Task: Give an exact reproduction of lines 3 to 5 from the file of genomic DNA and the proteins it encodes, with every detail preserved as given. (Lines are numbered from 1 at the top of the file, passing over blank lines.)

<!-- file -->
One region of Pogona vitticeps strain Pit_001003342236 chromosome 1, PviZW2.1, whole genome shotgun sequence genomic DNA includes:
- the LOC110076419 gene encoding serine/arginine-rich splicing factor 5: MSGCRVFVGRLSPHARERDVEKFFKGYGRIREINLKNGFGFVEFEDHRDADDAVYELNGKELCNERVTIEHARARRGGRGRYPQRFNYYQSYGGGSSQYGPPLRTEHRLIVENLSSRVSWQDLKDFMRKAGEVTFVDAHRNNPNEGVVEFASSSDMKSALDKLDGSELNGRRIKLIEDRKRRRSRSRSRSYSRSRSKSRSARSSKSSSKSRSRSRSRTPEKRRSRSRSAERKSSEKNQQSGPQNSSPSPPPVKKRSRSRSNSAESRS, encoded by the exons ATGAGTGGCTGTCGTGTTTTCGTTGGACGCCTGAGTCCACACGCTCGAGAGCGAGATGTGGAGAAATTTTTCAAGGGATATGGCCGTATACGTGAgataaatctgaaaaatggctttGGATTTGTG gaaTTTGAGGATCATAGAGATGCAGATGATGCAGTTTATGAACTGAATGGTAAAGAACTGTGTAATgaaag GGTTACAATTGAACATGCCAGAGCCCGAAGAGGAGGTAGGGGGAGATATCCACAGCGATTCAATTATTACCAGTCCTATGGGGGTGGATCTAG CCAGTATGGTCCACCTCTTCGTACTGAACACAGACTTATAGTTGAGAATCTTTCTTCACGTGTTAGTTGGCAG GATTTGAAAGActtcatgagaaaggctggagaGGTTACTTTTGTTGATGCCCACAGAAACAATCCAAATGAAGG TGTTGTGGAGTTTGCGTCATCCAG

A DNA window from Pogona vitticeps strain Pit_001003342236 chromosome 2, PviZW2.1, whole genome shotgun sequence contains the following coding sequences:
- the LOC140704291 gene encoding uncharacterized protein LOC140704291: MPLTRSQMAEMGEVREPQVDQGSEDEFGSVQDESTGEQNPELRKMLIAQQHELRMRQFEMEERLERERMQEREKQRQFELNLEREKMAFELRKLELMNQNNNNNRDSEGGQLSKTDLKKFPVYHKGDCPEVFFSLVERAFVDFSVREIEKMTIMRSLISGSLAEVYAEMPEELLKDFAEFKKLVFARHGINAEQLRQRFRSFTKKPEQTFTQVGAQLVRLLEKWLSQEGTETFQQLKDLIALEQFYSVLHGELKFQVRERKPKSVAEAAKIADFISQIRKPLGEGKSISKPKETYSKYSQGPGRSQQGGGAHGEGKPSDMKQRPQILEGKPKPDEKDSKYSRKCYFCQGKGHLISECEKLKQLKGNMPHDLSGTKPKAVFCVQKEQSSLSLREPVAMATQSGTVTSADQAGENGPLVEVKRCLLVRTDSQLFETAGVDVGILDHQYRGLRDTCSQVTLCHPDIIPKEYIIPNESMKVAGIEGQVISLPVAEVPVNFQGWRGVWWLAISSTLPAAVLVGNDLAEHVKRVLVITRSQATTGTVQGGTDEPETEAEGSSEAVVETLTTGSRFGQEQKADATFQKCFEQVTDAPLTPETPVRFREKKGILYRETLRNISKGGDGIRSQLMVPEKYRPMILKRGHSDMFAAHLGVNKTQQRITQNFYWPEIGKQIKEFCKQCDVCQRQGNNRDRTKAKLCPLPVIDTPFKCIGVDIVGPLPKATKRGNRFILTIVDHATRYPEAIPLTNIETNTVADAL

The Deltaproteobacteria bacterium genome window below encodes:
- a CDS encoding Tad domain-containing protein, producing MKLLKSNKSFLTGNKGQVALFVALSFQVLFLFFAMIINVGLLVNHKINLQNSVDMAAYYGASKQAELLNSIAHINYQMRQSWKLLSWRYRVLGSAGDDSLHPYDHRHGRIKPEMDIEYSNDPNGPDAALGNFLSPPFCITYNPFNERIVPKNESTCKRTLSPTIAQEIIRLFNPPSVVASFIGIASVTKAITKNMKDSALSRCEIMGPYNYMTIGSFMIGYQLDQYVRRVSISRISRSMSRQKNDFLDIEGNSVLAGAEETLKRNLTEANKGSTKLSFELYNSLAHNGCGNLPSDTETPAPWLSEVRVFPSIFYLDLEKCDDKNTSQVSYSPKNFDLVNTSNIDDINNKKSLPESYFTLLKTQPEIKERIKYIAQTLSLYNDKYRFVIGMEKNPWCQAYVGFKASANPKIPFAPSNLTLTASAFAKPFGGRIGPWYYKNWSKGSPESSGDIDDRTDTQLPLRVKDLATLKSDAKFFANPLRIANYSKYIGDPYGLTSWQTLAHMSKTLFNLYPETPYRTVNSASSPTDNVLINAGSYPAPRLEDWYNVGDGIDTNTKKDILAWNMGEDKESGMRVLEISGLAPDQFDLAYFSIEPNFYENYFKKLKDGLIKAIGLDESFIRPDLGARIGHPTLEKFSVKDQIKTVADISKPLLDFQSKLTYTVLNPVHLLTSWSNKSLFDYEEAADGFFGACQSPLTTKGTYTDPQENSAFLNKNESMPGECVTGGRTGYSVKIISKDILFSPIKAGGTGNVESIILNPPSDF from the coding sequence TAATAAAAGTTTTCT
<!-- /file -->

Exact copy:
A DNA window from Pogona vitticeps strain Pit_001003342236 chromosome 2, PviZW2.1, whole genome shotgun sequence contains the following coding sequences:
- the LOC140704291 gene encoding uncharacterized protein LOC140704291: MPLTRSQMAEMGEVREPQVDQGSEDEFGSVQDESTGEQNPELRKMLIAQQHELRMRQFEMEERLERERMQEREKQRQFELNLEREKMAFELRKLELMNQNNNNNRDSEGGQLSKTDLKKFPVYHKGDCPEVFFSLVERAFVDFSVREIEKMTIMRSLISGSLAEVYAEMPEELLKDFAEFKKLVFARHGINAEQLRQRFRSFTKKPEQTFTQVGAQLVRLLEKWLSQEGTETFQQLKDLIALEQFYSVLHGELKFQVRERKPKSVAEAAKIADFISQIRKPLGEGKSISKPKETYSKYSQGPGRSQQGGGAHGEGKPSDMKQRPQILEGKPKPDEKDSKYSRKCYFCQGKGHLISECEKLKQLKGNMPHDLSGTKPKAVFCVQKEQSSLSLREPVAMATQSGTVTSADQAGENGPLVEVKRCLLVRTDSQLFETAGVDVGILDHQYRGLRDTCSQVTLCHPDIIPKEYIIPNESMKVAGIEGQVISLPVAEVPVNFQGWRGVWWLAISSTLPAAVLVGNDLAEHVKRVLVITRSQATTGTVQGGTDEPETEAEGSSEAVVETLTTGSRFGQEQKADATFQKCFEQVTDAPLTPETPVRFREKKGILYRETLRNISKGGDGIRSQLMVPEKYRPMILKRGHSDMFAAHLGVNKTQQRITQNFYWPEIGKQIKEFCKQCDVCQRQGNNRDRTKAKLCPLPVIDTPFKCIGVDIVGPLPKATKRGNRFILTIVDHATRYPEAIPLTNIETNTVADAL

The Deltaproteobacteria bacterium genome window below encodes: